There’s no denying that the University of Virginia, a Sullivan Foundation partner school, attracts smart young people. Of the 4,000 entering first-year students this semester, nearly 80% have been inducted into an honor society. But that figure only begins to tell the story of UVA’s Class of 2026.

According to metrics released by UVA in mid-August, the freshman class is not only the most diverse group in the school’s history, it’s also “filled with helpers” distinguished by their “compassion, kindness and grit.”

A jaw-dropping 92% of the students have participated in community service. Seventy-two percent have tutored a sibling, friend or classmate. And the vast majority say they socialize with different races or ethnic groups and listen to people with opinions different than their own.

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That’s not all. Seventy percent said they contribute to causes they believe in, and 76% want to connect with students from different walks of life.

Sixteen percent of the first-year students will be the first in their families to graduate from college, and 36% qualified for need-based aid. Almost 20% regularly take care of their siblings; 17% regularly made meals for their families, and 16% interpreted or translated for their parents.

David Gastelum and his girlfriend, Lindsey Smith, are both first-year students at UVA.

Among this year’s crop of first-generation students at UVA: David Gastelum, the son of Mexican immigrants. He grew up watching his father, Marcos, work as a carpenter in and around Painter, Va. His mother, Mirna, cleans offices and homes, helps her husband and takes care of the family home.

“It was very hard for them,” Gastelum said. “I saw a lot of great respect for that blue-collar work, and I kind of wanted to go to a trade school.” But he realized that neither of his parents have retirement funds, so that type of blue-collar work, he said, “is probably not sustainable.”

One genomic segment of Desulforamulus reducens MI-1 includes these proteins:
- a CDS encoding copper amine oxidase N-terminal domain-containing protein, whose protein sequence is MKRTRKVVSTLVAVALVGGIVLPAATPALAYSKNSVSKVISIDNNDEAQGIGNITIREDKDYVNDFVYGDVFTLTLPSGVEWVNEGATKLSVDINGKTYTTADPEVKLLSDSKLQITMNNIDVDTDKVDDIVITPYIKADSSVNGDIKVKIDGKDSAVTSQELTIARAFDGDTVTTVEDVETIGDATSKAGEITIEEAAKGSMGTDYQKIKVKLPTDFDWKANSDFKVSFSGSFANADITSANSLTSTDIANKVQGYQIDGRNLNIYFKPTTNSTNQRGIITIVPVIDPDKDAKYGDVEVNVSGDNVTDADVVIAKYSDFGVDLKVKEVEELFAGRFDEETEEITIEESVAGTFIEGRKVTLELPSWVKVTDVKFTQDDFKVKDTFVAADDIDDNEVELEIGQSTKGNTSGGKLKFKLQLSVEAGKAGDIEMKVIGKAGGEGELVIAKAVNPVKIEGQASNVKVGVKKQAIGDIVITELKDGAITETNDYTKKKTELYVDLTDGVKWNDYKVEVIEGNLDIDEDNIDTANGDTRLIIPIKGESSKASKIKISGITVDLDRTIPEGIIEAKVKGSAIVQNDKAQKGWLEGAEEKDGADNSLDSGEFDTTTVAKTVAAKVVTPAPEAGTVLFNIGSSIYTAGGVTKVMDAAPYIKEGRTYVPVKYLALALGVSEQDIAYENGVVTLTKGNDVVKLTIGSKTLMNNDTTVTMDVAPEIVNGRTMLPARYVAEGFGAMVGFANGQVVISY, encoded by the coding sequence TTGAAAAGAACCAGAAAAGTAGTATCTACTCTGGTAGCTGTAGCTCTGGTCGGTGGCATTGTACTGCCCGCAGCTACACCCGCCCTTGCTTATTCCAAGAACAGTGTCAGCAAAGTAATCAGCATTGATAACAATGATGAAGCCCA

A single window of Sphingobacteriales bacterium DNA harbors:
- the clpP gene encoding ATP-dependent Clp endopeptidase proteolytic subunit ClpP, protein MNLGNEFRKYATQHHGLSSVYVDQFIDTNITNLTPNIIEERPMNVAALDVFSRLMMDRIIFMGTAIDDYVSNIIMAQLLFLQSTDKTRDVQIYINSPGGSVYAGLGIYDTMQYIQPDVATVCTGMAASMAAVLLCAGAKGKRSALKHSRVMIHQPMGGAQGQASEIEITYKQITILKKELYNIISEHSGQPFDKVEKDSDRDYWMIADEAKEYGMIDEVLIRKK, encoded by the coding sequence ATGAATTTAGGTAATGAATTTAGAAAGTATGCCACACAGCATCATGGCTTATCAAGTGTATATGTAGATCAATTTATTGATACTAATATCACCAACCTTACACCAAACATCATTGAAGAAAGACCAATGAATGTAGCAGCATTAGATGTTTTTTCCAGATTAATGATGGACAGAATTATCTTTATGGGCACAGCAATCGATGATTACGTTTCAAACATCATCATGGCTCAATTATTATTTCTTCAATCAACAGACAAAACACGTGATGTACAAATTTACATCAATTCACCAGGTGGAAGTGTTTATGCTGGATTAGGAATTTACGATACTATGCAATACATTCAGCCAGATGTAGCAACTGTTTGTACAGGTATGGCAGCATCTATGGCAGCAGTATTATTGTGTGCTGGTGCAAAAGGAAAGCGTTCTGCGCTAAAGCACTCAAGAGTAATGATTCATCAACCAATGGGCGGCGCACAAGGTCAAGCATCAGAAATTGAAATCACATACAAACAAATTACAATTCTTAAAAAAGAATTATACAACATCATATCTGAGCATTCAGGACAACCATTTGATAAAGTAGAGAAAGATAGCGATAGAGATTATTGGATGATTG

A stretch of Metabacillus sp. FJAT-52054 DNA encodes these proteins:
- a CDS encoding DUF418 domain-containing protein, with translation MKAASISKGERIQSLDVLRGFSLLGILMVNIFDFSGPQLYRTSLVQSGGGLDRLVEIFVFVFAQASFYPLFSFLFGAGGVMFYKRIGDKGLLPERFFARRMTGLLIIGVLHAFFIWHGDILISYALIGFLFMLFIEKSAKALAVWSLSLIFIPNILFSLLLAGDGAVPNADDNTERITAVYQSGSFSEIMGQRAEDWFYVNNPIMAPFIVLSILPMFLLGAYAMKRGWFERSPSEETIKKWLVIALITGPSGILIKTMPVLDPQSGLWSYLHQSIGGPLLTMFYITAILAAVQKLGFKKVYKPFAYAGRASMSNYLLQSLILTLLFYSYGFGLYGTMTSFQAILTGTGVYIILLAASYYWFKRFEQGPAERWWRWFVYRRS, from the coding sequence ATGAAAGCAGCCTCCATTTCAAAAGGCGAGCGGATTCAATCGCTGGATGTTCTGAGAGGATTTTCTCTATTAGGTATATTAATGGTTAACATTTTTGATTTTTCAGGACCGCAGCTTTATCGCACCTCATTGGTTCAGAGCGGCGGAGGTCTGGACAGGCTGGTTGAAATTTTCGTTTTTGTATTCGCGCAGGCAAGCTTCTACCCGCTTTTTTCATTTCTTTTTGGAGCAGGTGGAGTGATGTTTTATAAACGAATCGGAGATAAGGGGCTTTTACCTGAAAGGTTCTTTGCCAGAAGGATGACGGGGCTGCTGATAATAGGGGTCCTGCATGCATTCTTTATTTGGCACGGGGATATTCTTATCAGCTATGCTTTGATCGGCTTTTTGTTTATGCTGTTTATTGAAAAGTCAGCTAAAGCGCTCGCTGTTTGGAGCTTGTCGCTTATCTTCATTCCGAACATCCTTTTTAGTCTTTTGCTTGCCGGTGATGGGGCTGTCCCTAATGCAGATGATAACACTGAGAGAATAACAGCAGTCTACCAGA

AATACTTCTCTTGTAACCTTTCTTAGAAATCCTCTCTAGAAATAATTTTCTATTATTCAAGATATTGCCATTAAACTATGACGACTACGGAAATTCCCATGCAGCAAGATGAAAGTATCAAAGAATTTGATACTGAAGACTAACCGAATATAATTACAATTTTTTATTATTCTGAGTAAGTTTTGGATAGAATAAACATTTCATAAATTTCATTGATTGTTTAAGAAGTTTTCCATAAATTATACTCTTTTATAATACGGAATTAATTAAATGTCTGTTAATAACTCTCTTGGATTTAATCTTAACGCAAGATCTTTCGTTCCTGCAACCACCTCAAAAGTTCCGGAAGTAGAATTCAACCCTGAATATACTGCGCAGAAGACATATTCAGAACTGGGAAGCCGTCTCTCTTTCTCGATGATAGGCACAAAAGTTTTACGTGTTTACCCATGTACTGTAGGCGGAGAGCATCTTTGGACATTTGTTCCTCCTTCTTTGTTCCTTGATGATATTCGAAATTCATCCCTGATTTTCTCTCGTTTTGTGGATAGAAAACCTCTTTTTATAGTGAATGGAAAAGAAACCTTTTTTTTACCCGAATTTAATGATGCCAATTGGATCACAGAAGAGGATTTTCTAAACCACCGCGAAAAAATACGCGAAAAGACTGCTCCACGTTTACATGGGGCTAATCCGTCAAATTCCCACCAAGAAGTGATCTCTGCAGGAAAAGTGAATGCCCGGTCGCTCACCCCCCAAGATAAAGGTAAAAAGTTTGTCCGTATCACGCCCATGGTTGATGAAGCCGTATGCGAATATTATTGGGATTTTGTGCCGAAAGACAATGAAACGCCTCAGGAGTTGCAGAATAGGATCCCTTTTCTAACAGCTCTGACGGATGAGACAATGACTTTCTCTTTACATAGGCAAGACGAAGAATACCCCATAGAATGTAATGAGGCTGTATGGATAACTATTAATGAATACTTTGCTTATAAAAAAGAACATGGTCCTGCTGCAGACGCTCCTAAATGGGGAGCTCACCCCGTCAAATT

That’s how Gastelum decided he wanted to become a nurse practitioner. In his mind, the profession straddles blue- and white-collar jobs. “I can see the impact I’m having on people. I can see it with my eyes,” he said.

He has also seen caregivers in action, especially when he was going through a health crisis of his own. When he was a boy, a doctor told him that if he did not lose weight, he would not live very long. That message alone was terrifying to him, so the messenger also became “scary.”

“But the nurses helped a lot,” he said. “One of my close friends, both of their parents are nurses and are super-cool and great.”

Gastelum ended up losing the weight and excelled in three sports at Nandua High School, where he was on the honor roll. He comes to UVA on a $17,000 Bayly Tiffany Scholarship, which is automatically awarded to students from the Eastern Shore.

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Khalilah Ellison (second from right) is a helper in every sense of the word.

Khalilah Ellison, Gastelum’s Nandua High classmate and fellow Bayly Tiffany Scholarship recipient, is a helper in every sense of the word. In addition to racking up a 4.12 GPA and graduating ninth in her class, she volunteered for several months at the local Boys and Girls Club, where she helped second- and third-graders with their homework and social skills.

“A lot of the kids in the Boys and Girls Club are children of color,” Ellison said. “A lot of them are African-American or Hispanic.”

“I enjoy helping people,” she added. “I like helping with homework and knowing I was the reason they were able to understand things.”

Ellison said she’s leaning toward studying biology or another science, with a minor in psychology on a pre-medical path. “I really want to be somewhere in the mental health field because it is really important, and if anybody would like to do it, I think it’s me, because it’s something that a lot of people overlook,” she said.

That point was driven home for Ellison during the COVID-19 pandemic, “especially for teenagers…when a lot of us could really see how important mental health is. There were a couple of suicides at my school, and it was really shocking. One of the people was in our grade. I didn’t know her personally, but if you see somebody every day and they’re smiling and happy and laughing, it’s really shocking to see that happen to somebody like that.”

Stephen Farmer, UVA’s vice provost for enrollment, is impressed by the new group of young changemakers arriving on the campus. “Each of these students has traveled a different path to [UVA], but all of them have excelled, and all have earned their places,” he said. “They are as strong as any group we’ve ever enrolled, and they’re more diverse than any we’ve ever enrolled. These students will make us better, and we’re grateful they’ve chosen to join us.”

This article has been edited and condensed from the original version, written by Jane Kelly, appearing on the University of Virginia website.

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